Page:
You might listen to that song and think hey, this has nothing to do with the subject matter, but I beg to differ. We in Ontario, much like Jerry Reed here, are currently stuck with our own overly costly, defective Ford.
Ron Taverner, friend of Doug Ford, withdraws from consideration for OPP commissioner
So if Doug Ford can’t even pull off the simple act of political patronage without messing things up to this sort of massive degree, how are we supposed to trust him not to screw up all of his other policy decisions?
This, by the way, feels so much more like a political interference scandal to me than SNC-Lavalin. Blatantly lowering the qualifications for an important job so a family friend can be in charge of the institution that would be conducting any criminal investigations that you or your government may find yourselves on the wrong end of and then firing the guy who helps bring it to light is so much worse than pestering somebody about using a perhaps unpopular new criminal code provision to help a big corporation avoid bribery charges. To be clear, I’m not saying I’m in favour of big companies skating away scott free from serious offences. There should absolutely be harsh penalties involved, DPA or no DPA. But I’m also aware that there are economic complexities at work that may warrant taking a second look at what might be appropriate punishment.
But scandal or not, Trudeau definitely has some serious communication problems on his hands at the very least and I beg him to please get his shit together before we end up with Andrew fucking Scheer as our next Prime Minister. Stephen Harper is much too recent a memory, plus the last thing we need is an emboldened Doug Ford with federal friends. None of us needs to try swallowing that shit sandwich.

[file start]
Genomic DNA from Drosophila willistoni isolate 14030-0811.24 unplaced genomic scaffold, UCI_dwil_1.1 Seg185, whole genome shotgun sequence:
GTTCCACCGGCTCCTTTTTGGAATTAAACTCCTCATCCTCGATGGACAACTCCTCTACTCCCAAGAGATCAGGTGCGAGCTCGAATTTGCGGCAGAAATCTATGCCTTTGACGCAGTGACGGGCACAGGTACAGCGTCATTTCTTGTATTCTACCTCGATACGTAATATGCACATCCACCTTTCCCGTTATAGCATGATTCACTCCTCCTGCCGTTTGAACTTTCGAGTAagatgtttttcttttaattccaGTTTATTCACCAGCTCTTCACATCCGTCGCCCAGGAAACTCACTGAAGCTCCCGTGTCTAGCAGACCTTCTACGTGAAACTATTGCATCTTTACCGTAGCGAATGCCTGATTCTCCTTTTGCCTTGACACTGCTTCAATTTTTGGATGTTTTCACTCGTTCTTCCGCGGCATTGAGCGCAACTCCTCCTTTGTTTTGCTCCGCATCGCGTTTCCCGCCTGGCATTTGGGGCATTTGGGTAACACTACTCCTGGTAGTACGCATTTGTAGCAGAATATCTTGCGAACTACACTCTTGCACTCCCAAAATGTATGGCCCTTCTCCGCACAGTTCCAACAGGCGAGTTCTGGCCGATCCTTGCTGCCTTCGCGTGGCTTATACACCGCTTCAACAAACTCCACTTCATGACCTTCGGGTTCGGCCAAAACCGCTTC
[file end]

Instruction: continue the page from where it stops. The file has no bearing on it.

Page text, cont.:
Ron Taverner on Wednesday bowed out of the appointment process for the post of commissioner of the Ontario Provincial Police, citing “the controversy” surrounding his appointment.
Taverner, 72, was controversially named by Ontario’s Progressive Conservative government to become the next chief of the OPP in late November.
He later requested that the appointment be delayed, and the government said it would “respect” the request while the province’s integrity commissioner reviews the circumstances of his selection.
Taverner, a longtime family friend of Premier Doug Ford, did not meet the original requirements for the job posting. The government said it lowered the job qualifications to attract a wider field of candidates. He was later approved as the next OPP commissioner by the Ontario cabinet.
Ford has repeatedly denied any involvement in Taverner’s appointment, and said the decision was made by a hiring panel.